"Echeleganas: A Life Left Behind" is a documentary that addresses the perpetual drive of immigrant ambition, in this case, of Mexican immigrants, who have left their villages to seek work in support of their families and communities.
Over the past several years, I have become acquainted with a number of Mexican workers I have hired in Philadelphia. As I came to admire their skills, their work ethic, and their close and supportive social connections to each other, I began to ask myself, who were these Mexican workers, Alberto, Luis, Ramon, Ana, Hector and others, where did they come from, what had they left behind to come here, and why had they done so? This video and photographic project is my attempt to answer these questions.
Clearly, these men and women had left for economic reasons, and in the process had embraced the American route to success -- literally pulling themselves up by their bootstraps and "making it". Many had left their families behind, and their only compensation for leaving was to fulfill their promises to send remittances home so that their families could invest in land, start small businesses or build houses. My workers in Philadelphia had come from villages in the mountainous region of La Sierra de Norte, Puebla State, Mexico. Several of them graciously invited me to visit their families in La Sierra de Norte. Over the course of the past six years I made five visits to their villages. Each trip deepened my entry into and my understanding of their personal histories. I visited homes, workshops, and stores built with the money sent home by them and I conducted informal interviews with many of their relatives.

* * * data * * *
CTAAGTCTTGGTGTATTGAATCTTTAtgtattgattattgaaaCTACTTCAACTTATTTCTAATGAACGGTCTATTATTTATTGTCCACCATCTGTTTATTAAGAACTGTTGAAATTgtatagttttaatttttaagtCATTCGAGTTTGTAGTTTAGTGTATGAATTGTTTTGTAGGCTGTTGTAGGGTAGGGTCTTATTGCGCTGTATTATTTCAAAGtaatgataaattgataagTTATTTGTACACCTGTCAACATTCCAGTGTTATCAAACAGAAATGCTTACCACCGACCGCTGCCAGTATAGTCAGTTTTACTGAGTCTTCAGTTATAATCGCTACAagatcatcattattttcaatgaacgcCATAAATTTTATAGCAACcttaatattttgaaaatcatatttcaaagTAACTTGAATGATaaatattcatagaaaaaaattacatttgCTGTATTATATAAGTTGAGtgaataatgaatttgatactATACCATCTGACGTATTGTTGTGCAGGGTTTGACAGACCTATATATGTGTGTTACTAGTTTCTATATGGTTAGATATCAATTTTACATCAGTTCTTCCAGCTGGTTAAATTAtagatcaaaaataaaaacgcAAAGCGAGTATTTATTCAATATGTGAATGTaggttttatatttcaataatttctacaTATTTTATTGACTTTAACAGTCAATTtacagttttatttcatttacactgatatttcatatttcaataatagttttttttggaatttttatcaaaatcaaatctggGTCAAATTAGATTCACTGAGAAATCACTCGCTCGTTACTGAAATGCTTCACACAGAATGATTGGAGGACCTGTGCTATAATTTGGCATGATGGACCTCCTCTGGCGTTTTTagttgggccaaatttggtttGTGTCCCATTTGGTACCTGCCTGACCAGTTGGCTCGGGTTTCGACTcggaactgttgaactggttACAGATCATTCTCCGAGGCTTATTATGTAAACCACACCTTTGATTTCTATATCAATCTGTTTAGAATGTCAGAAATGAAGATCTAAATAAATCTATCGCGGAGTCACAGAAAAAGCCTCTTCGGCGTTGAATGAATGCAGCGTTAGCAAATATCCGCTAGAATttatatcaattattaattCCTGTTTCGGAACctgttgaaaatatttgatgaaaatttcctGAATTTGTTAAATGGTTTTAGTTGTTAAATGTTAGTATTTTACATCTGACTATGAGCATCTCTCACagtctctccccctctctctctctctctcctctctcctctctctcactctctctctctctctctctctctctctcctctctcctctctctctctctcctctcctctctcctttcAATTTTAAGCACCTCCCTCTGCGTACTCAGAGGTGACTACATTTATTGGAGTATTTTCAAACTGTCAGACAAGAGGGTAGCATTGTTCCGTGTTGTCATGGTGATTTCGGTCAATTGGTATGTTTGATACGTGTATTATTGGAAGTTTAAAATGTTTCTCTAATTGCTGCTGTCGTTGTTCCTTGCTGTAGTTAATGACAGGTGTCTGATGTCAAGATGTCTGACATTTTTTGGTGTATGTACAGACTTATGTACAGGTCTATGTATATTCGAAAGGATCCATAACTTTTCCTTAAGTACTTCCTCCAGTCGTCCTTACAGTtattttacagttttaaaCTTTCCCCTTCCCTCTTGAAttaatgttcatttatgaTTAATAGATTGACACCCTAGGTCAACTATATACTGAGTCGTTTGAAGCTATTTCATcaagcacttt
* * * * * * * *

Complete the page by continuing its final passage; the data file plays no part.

This project specifically describes the traditional village life, (which is quickly changing), left behind by the workers. The inhabitants of Sierra de Norte, while eking out an existence, are still celebrating a rich set of cultural activities -- weddings, saints' day celebrations, faenas (community work events), first communions, all of which make up an integral part of their existence.
On one level, "Echeleganas: A Life Left Behind" is a cultural model of a rural Mexican community that informs the American public about who these "immigrants" are, or who they were before they left home in search of economically satisfying opportunities in the North. On another, it shows the workers' sense of Mexican cultural identity, their pride in still being part of their community (which is enhanced when I show them the photographs and film clips of their families and community celebrations, and messages sent to them by their loved ones). It shows, too, the ways in which their communities are changing, often as a direct result of the financial aid they are able to send to their families.
Laurence Salzmann - Philadelphia, U.S.A.
Laurence Salzmann is a native of Philadelphia who has worked as a photographer/ filmmaker since the early 1960's. His projects document the lives of little known groups in America and abroad. He looks at the lives of people ranging from occupants of single room occupancy hotels in New York City to transhumant shepherds in Transylvania, residents of a Mexican village, and Philadelphia Mummers. His photographic study of a nearly extinct Jewish community in Romania was published as The Last Jews of Radauti by Dial/Doubleday in 1983, with text by Ayse Gürsan-Salzmann. His most recent work in Cuba is soon to be published in book form by Blue Flower Press under the title: La Lucha/The Struggle.
Salzmann's photographic method is deeply informed by his background in anthropology and involves long term participation in and observation of groups or events. His work illustrates how lives and events are shaped by the environments and conditions in which people live.